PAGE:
“I’m thirteen,” bluffs Micah.

The dog looks him up and down.

“I remember Reagan’s election,” Micah says.

“That was more than thirteen years ago,” says the dog.

“Its repercussions echoed through time and space!”

“I think that you are lying,” says the dog. “But in case you are not, I will hamstring you, eat the girl I smell in the distance, who is certainly no more than twelve, and then return to devour you.”

Micah readies himself to fight; but it is not the dog that he will fight.

“I was sad,” confesses Basil, into the camera. He’s a boy. He’s wearing a jacket. He looks a lot like Sebastien did at his age. “It was the promise of my birth that I would fight for her. That I would do what the hero didn’t, and go into Central, and kill them all, and take her away. But if you’re someone who fights, then you can’t also be someone who wins and doesn’t have to fight any more. So I was stuck with a dharma that I couldn’t ever really fulfill.”

Soft music plays.

“Then,” says Basil, “my doctor proscribed Belsheflex. It’s the only prescription medicine designed to treat inherent flaws in a person’s nature.”

Talk to your doctor about Belsheflex!

Side effects can include stomach cramps, itching, bloating, emptiness, ineffectuality, and in rare cases seizures or heart dysfunction. It might be for you.

“I’m happy with Belsheflex!” Basil declares.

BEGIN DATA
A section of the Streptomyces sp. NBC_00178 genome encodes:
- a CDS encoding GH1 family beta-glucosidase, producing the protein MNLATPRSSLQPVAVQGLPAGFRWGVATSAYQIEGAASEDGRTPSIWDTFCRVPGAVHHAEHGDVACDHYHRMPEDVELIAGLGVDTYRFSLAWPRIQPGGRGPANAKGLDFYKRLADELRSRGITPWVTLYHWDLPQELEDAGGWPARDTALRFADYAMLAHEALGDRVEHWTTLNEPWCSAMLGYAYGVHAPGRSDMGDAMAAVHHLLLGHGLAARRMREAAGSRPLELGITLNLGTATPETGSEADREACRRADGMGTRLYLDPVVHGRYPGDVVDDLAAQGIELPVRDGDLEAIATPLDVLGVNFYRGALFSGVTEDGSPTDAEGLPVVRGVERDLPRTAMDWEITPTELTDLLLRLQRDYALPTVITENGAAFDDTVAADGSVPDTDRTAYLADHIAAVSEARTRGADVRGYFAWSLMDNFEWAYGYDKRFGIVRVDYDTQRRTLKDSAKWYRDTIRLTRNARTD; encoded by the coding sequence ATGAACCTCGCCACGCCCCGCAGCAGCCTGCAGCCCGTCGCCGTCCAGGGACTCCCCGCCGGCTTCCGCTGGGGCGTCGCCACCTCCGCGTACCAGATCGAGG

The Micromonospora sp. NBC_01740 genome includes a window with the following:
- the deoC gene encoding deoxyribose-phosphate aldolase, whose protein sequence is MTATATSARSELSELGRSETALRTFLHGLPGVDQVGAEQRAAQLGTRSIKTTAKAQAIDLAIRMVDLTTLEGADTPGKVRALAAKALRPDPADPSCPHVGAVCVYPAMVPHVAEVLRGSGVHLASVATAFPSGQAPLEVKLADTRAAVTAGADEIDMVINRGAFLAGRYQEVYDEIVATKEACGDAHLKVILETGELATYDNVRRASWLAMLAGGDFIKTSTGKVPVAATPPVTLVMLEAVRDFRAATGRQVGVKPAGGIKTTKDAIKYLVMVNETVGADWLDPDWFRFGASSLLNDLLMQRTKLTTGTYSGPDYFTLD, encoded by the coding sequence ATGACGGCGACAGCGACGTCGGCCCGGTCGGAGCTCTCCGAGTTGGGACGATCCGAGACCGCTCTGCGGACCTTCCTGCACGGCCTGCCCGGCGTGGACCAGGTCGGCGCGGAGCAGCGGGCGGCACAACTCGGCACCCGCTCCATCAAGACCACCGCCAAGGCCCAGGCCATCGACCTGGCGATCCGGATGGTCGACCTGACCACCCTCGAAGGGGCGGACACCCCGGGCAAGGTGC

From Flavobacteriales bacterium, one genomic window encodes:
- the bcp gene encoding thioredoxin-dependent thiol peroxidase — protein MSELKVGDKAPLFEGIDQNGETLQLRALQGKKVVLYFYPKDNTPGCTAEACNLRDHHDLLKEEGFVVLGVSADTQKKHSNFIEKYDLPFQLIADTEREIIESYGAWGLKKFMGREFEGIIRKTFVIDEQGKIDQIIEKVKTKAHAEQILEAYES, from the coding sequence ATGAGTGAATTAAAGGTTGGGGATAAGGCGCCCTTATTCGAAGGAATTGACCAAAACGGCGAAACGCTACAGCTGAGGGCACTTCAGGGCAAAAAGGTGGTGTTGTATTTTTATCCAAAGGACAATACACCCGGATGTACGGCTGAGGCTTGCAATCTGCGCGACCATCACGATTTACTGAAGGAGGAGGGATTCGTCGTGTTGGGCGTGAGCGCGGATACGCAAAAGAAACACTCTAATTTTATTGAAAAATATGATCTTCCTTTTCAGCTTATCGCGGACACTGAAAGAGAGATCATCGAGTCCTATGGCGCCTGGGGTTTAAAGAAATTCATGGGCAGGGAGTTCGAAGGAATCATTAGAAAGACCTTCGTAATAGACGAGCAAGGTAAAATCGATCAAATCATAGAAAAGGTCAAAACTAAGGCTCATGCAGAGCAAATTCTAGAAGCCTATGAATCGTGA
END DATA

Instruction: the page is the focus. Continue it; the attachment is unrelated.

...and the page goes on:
There is a thing in the woods. It is taller than the tallest trees. It is round, and its color is blue and white like the sky, and its shape is a wheel within a wheel; and all around that wheel are feet and thorns and eyes; and on each side of it unfold two great wings with feathers made of glass, and the thunder of those wings is like the noise of great waters. It reaches them as Micah sets himself to fight, and the footfall of its passing crushes the dog’s bones like they were so many sticks.

It is rolling towards Micah, and towards Liril beyond.

Micah does not move. He can’t. It is his dharma to be the border between Liril and the world.

Even against the wheel he shall fight.

What happens then, we cannot know.

Legend of the Sifter

It is 539 years before the common era.

This is the story of Sage Yu.

There is much we will never know of Yu, because of woglies. There is much that is forgotten.

But we know what it is Yu saw.

Sage Yu lives in the Kingdom of Wu.

“The land is at peace,” says Sage Yu. He walks through the market. He supports himself with a wooden stick. “Yet, still, there is evil in the hearts of men.”

He raises his stick. He points at a young man who is skulking in an alley. “You!” he says.

The young man, whose name is Cha, looks startled. “Sage?”

“You intended to rob me,” Sage Yu states.

Cha looks uncomfortable. He gestures as if to minimize the sin. “A passing thought, at most. You were too illustrious!”

Yu snorts. “You were afraid I’d beat you up.”

“That is exactly so, honored sage.”

“As you were,” summarizes Yu. He walks on. He leaves the market. He walks along a mountain path to his home. His servant opens the gates, and he goes in, and he walks to the library, and he sits before the machine that is there.

Hours pass.

“Do you need light, master?” his servant asks.

Yu shakes his head.

The shadows grow long. Yu stares at the machine. Finally, he rises.

“I shall cast the I Ching,” he says.

He takes out fifty yarrow sticks. He looks at the machine again. Finally, he decides to use it.